Appropriately accounting for payments due in the next 12 months is an important part of good financial management. However, approximately half the practices in the present study did not report the current portion of principal due on long-term liabilities. Failing to report the principal and interest due in the next 12 months overestimates the practice's debt coverage ability. Thus, we also calculated debt coverage ratios with depreciation subtracted from operating profit (Table 2). Although not a perfect substitute, economic depreciation is approximately equal to the principal payment due. Debt coverage ratios adjusted for depreciation were qualitatively similar to unadjusted debt coverage ratios, with practices in the low and low-middle financial performance groups having lower ratios than practices in the middle-high and high financial performance groups. This suggested that practices in the low and low-middle groups needed to better manage their debt and owner withdrawals to improve liquidity. It is possible that practices in the low and low-middle groups made owner withdrawals before considering principal payments that were due or investing in new assets. We recommend that practices consider a different method of owner compensation to allow for debt servicing while improving liquidity. When it comes to owner compensation, living expenses and quality of life are important, but a balance is needed to protect the practice. Our findings suggested that investment in new assets was important to financial performance. Keeping earnings within the practice, at least in the short-term, should lead to higher performance and better owner earnings in the long-term. High performance was driven by productive assets that resulted in profits high enough to allow for fair owner compensation and debt service.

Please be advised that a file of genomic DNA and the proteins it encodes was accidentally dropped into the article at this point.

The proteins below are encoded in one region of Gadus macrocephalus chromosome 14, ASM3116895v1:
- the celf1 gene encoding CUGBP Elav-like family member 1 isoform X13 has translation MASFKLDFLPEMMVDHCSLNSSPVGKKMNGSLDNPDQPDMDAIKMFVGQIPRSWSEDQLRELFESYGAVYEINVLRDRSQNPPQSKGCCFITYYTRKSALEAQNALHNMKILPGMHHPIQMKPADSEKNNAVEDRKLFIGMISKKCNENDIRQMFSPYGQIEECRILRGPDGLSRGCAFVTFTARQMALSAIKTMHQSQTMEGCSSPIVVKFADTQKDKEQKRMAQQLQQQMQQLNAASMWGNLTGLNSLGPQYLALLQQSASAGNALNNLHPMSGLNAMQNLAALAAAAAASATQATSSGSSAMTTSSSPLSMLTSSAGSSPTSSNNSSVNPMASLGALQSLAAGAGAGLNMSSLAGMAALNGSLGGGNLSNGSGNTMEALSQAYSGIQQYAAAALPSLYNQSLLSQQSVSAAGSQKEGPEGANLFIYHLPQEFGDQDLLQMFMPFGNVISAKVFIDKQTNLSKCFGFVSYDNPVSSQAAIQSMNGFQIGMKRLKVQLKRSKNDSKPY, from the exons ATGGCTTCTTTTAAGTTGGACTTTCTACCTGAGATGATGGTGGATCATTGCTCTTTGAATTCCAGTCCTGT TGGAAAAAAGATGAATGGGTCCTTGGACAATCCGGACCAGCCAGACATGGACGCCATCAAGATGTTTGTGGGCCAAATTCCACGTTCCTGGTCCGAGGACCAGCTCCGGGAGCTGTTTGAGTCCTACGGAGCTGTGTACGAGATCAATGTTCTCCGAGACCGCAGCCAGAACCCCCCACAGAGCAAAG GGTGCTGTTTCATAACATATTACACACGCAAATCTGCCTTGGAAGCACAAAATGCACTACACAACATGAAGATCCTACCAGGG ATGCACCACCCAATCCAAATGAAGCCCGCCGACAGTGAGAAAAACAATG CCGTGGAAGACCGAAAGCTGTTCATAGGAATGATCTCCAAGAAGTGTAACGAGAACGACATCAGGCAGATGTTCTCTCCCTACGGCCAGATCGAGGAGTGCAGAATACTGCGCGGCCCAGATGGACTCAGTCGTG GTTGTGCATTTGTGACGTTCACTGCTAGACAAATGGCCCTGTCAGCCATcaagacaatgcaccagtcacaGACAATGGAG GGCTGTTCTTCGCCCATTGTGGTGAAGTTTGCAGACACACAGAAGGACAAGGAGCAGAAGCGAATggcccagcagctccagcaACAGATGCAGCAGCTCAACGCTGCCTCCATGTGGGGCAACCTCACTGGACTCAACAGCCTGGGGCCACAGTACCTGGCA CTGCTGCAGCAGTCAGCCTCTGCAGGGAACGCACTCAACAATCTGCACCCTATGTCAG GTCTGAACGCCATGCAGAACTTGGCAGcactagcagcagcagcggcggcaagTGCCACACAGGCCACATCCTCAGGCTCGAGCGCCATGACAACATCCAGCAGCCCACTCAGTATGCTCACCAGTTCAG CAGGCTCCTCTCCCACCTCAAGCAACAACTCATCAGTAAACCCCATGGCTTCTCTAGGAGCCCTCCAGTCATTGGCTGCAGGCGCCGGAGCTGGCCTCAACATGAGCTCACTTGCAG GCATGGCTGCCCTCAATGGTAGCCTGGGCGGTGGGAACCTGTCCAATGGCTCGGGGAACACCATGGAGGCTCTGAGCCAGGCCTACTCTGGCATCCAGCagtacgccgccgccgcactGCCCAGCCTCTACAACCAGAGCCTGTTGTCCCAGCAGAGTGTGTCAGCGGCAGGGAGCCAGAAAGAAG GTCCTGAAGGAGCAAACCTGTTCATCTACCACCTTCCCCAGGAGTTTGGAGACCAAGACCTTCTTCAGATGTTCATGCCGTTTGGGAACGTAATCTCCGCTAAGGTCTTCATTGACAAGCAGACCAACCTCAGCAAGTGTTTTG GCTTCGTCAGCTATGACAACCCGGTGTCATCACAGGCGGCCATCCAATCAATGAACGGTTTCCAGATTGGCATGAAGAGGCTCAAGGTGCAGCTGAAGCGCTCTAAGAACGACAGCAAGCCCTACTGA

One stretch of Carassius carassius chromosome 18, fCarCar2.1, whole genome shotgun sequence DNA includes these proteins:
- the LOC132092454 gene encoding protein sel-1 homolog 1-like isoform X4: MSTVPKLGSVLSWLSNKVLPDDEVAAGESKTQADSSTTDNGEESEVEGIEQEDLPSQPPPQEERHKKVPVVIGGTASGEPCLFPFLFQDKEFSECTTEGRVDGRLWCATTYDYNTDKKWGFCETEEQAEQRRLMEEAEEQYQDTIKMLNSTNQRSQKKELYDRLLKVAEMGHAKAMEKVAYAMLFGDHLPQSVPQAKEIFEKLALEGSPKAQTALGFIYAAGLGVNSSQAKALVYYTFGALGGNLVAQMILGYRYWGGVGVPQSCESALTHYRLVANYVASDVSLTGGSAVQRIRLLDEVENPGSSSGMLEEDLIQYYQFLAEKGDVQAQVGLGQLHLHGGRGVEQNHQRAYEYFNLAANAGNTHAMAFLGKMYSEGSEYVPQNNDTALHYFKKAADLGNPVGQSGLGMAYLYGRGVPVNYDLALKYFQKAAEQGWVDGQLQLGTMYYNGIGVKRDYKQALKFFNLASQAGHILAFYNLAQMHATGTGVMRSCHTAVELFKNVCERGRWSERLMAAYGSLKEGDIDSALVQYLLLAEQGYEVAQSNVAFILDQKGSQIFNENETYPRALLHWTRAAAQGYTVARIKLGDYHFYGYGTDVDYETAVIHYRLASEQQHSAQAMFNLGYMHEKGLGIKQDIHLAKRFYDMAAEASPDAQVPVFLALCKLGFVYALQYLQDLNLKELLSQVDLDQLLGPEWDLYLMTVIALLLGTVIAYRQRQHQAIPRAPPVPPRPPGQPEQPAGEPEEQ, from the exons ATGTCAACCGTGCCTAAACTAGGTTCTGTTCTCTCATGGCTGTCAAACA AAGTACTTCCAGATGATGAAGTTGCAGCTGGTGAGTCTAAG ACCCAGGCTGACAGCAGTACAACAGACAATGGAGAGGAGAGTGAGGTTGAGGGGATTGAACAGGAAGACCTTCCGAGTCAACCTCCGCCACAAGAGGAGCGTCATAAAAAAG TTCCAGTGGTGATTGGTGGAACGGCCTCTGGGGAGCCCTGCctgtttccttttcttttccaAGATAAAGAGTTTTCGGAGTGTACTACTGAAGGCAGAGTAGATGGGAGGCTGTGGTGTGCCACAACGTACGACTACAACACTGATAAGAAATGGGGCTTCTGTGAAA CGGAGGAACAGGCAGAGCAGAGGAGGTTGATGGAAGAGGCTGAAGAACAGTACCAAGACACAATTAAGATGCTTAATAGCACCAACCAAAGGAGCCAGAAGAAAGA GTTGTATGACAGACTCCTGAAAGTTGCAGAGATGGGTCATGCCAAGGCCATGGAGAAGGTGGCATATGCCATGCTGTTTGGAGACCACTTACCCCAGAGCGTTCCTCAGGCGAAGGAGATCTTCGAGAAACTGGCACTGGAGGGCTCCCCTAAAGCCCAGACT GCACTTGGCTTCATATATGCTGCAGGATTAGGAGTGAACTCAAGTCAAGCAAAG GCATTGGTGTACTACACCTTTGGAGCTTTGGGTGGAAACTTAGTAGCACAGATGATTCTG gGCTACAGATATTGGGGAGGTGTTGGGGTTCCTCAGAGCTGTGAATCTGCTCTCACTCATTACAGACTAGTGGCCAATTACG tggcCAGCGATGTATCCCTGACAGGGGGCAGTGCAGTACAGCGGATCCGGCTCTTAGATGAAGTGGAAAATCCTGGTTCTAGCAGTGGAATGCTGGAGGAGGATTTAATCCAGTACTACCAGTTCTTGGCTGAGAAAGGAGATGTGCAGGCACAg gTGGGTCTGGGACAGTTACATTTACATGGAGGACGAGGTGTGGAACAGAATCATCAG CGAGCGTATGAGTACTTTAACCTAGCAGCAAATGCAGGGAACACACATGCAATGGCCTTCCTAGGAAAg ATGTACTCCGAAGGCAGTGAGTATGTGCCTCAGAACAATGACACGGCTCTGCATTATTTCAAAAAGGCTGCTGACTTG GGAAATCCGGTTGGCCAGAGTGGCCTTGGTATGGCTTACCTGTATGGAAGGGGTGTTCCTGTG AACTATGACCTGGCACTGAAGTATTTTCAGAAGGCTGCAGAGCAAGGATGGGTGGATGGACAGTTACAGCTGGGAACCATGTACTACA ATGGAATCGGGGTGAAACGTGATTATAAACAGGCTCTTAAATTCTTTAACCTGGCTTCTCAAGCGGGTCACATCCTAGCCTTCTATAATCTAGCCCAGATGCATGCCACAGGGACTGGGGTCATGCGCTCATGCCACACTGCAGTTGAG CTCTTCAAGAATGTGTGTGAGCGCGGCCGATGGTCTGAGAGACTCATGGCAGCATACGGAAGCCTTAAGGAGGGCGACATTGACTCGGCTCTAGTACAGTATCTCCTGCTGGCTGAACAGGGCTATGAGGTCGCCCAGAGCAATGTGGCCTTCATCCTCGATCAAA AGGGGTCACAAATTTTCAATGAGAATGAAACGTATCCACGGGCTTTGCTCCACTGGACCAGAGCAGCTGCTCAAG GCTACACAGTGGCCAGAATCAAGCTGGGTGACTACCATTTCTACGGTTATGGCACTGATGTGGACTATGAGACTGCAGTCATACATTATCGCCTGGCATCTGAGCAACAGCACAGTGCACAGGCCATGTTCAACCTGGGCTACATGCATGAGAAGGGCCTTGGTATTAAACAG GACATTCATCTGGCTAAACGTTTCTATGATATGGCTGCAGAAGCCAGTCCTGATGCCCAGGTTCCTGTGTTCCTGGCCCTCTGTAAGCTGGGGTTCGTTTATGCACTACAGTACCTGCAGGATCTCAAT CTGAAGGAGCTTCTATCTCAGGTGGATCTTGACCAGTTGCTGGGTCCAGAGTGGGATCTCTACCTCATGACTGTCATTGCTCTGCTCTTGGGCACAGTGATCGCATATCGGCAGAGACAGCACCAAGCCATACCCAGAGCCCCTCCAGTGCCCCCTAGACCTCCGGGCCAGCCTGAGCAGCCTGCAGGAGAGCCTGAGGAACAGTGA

Solvency represents a practice's ability to meet its total debt obligations and is assessed with the debt-to-asset ratio (Appendix). A practice is solvent if total assets exceed total liabilities; therefore, a debt-to-asset ratio > 1 indicates that debts exceed assets and the practice is insolvent. For the present study, we calculated debt-to-asset ratios with and without the inclusion of intangible assets (Table 2). It is recommended that intangible assets be removed for calculation of debt-to-asset ratios because these assets cannot be sold and, thus, do not contribute to the practice's ability to cover its debts. However, we calculated debt-to-asset ratios both ways to test the sensitivity of our results to the intangible assets and demonstrate the consistency of results.

Table 2—

Liquidity and solvency ratios for the veterinary practices in Table 1.

Financial performance groupCurrent ratioDCRDCR (with owner withdrawals)DCR (without depreciation)D:A (without intangible assets)D:A (with intangible assets)D:E
Low (n = 8)1.00 ± 0.761.30 ± 0.711.74 ± 0.740.87 ± 0.661.49 ± 0.730.97 ± 0.31−109.55 ± 290.97